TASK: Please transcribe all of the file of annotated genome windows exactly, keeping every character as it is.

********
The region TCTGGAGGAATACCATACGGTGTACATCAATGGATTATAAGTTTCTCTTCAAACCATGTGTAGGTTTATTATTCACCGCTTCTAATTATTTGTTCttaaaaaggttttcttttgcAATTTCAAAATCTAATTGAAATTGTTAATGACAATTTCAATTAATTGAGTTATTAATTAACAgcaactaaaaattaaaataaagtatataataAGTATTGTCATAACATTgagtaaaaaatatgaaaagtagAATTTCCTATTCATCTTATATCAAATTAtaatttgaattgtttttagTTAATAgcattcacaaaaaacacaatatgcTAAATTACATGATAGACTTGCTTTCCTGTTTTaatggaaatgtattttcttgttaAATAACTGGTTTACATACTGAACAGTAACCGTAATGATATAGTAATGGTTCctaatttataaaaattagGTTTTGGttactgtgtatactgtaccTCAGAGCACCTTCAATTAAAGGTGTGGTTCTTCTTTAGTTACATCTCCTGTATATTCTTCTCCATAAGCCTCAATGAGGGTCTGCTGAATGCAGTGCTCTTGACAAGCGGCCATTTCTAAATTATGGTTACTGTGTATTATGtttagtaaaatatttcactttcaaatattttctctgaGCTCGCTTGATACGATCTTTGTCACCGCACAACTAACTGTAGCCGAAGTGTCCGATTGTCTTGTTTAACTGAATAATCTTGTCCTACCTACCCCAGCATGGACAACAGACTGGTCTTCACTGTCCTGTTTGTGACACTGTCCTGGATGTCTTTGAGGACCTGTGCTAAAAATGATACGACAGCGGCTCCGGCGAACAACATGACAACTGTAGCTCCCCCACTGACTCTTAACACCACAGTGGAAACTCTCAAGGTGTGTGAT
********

The region TCTGGAGGAATACCATACGGTGTACATCAATGGATTATAAGTTTCTCTTCAAACCATGTGTAGGTTTATTATTCACCGCTTCTAATTATTTGTTCttaaaaaggttttcttttgcAATTTCAAAATCTAATTGAAATTGTTAATGACAATTTCAATTAATTGAGTTATTAATTAACAgcaactaaaaattaaaataaagtatataataAGTATTGTCATAACATTgagtaaaaaatatgaaaagtagAATTTCCTATTCATCTTATATCAAATTAtaatttgaattgtttttagTTAATAgcattcacaaaaaacacaatatgcTAAATTACATGATAGACTTGCTTTCCTGTTTTaatggaaatgtattttcttgttaAATAACTGGTTTACATACTGAACAGTAACCGTAATGATATAGTAATGGTTCctaatttataaaaattagGTTTTGGttactgtgtatactgtaccTCAGAGCACCTTCAATTAAAGGTGTGGTTCTTCTTTAGTTACATCTCCTGTATATTCTTCTCCATAAGCCTCAATGAGGGTCTGCTGAATGCAGTGCTCTTGACAAGCGGCCATTTCTAAATTATGGTTACTGTGTATTATGtttagtaaaatatttcactttcaaatattttctctgaGCTCGCTTGATACGATCTTTGTCACCGCACAACTAACTGTAGCCGAAGTGTCCGATTGTCTTGTTTAACTGAATAATCTTGTCCTACCTACCCCAGCATGGACAACAGACTGGTCTTCACTGTCCTGTTTGTGACACTGTCCTGGATGTCTTTGAGGACCTGTGCTAAAAATGATACGACAGCGGCTCCGGCGAACAACATGACAACTGTAGCTCCCCCACTGACTCTTAACACCACAGTGGAAACTCTCAAGGTGTGTGAT